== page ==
Millions Threatened with Loss of Affordable Internet

( – The Affordable Connectivity Program (ACP) will end in May unless Congress agrees to continue its funding. The Federal Communications Commission (FCC) provides $30 per month to low-income households to ensure they can pay for internet access, and Democrats are pressuring Congress to keep the initiative in place after its April deadline. Republicans, however, say the program is wasteful.

GOP lawmakers claim that most of the households receiving the subsidy already had broadband access when the ACP was created and described the program as an example of the “Biden administration’s reckless spending spree.”

FCC Chairwoman Jessica Rosenworcel wrote to lawmakers in January asking them to extend funding and stating that 23 million households otherwise risk losing internet access. In her letter, she noted that if funding is not forthcoming immediately, she will take steps to wind down the program. “The Commission will announce a date for stopping the enrolment of new households in the ACP,” she added.

To receive the subsidy, households must also be in receipt of other benefits, including SNAP, Medicaid, or veterans’ pensions. The program has had bipartisan support in the past, as well as the backing of several state Governors. In a letter to House Speaker Mike Johnson, House Minority Leader Hakeem Jeffries, and Senate leaders Chuck Schumer and Mitch McConnell last November, a group of Governors asked both parties to collaborate with the Biden administration to secure continued funding for ACP.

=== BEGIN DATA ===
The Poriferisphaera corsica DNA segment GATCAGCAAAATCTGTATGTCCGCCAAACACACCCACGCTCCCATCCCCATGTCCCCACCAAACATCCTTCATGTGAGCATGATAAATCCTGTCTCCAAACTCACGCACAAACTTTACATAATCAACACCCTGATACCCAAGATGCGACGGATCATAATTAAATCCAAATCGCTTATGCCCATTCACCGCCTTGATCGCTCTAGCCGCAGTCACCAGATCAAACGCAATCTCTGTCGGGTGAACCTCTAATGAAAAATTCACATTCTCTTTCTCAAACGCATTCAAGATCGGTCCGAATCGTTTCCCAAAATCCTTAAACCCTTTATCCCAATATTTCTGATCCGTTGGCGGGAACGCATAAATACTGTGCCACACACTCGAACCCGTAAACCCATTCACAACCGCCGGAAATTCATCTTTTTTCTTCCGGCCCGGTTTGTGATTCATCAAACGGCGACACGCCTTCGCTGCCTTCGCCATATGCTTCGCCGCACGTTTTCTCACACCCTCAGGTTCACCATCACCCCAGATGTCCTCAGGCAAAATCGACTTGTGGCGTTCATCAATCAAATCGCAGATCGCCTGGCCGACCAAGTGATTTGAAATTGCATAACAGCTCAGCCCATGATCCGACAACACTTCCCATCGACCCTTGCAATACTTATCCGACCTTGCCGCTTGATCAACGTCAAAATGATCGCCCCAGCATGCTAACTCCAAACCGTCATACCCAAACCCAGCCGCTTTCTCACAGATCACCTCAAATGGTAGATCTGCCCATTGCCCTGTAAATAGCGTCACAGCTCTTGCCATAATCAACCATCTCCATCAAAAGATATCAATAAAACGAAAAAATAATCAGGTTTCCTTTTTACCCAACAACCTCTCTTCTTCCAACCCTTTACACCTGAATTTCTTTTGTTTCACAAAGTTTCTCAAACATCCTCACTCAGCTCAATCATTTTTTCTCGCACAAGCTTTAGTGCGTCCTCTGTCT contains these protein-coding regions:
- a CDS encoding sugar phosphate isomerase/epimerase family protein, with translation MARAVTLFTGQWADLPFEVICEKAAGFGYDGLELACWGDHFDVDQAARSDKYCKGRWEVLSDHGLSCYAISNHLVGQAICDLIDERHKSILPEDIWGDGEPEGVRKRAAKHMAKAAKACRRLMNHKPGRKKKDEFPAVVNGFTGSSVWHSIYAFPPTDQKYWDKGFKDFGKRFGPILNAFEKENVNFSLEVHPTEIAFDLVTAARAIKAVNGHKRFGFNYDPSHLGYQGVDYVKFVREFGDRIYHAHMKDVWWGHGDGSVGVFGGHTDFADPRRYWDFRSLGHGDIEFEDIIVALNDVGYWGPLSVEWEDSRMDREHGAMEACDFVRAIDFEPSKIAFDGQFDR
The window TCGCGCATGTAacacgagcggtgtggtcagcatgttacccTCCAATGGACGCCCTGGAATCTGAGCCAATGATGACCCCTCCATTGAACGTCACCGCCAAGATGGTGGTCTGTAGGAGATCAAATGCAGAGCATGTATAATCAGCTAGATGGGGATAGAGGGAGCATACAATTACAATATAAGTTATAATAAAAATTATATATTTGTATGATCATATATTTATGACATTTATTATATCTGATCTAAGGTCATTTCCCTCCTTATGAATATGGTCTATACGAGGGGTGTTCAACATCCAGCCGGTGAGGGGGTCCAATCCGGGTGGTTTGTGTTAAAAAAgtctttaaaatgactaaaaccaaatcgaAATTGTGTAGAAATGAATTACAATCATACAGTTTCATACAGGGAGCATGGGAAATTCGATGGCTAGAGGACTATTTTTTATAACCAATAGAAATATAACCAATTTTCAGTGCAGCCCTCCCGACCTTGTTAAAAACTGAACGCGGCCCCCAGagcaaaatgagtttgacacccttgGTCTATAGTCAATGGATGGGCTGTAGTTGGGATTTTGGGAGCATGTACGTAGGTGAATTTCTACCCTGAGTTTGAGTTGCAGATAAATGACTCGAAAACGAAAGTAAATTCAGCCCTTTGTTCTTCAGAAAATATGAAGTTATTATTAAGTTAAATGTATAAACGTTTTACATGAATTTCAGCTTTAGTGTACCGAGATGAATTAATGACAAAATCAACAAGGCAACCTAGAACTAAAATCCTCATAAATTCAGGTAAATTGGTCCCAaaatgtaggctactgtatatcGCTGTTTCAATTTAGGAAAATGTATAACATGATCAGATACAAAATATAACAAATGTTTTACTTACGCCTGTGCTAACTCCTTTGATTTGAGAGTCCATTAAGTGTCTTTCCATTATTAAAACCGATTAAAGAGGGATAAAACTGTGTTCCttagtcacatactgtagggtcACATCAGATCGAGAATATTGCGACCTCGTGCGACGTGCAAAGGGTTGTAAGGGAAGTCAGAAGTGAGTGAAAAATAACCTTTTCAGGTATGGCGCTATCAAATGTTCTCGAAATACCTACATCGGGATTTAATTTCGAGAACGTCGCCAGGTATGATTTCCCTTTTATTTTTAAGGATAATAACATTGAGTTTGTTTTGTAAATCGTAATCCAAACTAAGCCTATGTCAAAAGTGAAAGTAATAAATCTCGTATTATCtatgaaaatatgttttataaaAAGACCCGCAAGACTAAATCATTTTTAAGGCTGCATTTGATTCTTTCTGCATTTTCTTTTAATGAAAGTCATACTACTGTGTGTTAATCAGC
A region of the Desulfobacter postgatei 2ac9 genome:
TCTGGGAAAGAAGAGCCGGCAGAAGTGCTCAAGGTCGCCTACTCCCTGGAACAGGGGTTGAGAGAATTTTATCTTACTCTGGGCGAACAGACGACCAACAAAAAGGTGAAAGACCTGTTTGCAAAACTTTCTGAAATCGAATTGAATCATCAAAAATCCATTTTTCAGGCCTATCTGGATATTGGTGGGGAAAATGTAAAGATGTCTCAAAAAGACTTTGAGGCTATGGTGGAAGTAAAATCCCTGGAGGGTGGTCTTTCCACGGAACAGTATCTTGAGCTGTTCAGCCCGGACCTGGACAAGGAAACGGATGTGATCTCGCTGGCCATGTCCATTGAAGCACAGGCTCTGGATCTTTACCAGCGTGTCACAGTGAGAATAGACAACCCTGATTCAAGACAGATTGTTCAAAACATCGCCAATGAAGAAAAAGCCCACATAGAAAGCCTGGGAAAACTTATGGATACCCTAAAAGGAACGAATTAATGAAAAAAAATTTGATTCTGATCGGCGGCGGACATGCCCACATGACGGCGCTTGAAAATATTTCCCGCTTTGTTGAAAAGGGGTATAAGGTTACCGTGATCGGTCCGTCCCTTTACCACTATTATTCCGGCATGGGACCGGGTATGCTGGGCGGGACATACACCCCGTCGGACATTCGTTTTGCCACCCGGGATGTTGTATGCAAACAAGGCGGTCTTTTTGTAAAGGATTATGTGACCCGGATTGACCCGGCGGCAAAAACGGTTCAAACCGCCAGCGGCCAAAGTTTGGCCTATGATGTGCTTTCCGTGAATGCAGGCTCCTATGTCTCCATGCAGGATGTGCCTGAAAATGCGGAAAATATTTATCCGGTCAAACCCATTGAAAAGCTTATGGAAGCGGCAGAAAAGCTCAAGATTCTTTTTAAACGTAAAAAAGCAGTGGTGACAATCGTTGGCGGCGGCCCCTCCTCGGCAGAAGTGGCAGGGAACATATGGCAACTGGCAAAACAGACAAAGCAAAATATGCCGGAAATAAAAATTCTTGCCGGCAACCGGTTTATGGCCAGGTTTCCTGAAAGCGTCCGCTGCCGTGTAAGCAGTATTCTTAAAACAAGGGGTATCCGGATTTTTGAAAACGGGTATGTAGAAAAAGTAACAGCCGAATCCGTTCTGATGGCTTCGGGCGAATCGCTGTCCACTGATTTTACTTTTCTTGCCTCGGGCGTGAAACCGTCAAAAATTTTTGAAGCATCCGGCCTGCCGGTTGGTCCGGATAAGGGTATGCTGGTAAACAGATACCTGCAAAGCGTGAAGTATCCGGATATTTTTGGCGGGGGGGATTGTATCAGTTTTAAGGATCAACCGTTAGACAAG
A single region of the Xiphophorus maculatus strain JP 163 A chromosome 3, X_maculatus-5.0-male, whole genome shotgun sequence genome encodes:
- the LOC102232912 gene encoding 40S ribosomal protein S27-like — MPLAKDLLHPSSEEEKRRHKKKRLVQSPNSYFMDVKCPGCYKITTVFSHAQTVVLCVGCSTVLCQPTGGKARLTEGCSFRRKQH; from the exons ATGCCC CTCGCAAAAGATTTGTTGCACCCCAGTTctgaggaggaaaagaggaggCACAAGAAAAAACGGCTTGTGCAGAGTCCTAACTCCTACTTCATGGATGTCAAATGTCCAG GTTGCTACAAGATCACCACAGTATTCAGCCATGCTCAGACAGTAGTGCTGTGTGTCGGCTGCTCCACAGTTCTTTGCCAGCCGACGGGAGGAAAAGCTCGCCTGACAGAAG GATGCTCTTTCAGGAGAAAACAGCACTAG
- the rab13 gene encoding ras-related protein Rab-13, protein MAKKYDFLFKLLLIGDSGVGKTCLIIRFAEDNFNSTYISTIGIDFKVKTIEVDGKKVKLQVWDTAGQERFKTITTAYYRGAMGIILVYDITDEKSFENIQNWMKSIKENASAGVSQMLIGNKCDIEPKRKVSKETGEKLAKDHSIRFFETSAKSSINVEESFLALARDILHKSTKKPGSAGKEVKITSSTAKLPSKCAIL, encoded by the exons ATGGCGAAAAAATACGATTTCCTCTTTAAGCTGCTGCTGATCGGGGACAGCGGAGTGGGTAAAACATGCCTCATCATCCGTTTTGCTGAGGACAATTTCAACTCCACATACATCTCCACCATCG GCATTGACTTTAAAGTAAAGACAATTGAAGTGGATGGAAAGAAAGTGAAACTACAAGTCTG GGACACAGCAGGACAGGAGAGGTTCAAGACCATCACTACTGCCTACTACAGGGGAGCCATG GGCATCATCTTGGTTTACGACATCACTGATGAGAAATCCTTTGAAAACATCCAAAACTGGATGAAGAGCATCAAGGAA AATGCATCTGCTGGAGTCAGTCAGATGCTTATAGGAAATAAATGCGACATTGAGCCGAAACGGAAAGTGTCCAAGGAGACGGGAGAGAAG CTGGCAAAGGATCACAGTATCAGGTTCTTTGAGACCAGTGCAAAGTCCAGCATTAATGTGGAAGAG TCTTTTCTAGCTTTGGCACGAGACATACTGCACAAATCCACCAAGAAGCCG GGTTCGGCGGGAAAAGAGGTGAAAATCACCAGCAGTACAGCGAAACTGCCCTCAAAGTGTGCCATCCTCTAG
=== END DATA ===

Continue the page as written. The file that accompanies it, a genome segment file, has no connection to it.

“There is broad agreement across the political spectrum that affordable high-speed internet is a necessity in today’s world, whether it’s for education, work or health care,” the letter stated. It was signed by Democrats, including JB Pritzker of Illinois and Arizona’s Katie Hobbs, as well as Republicans Spencer Cox of Utah and Mark Gordon of Wyoming.

Statistics from February 2023 reveal that there are 311 million regular internet users in America. This means that 91.8% of households have web access – up from 75% in 2012.

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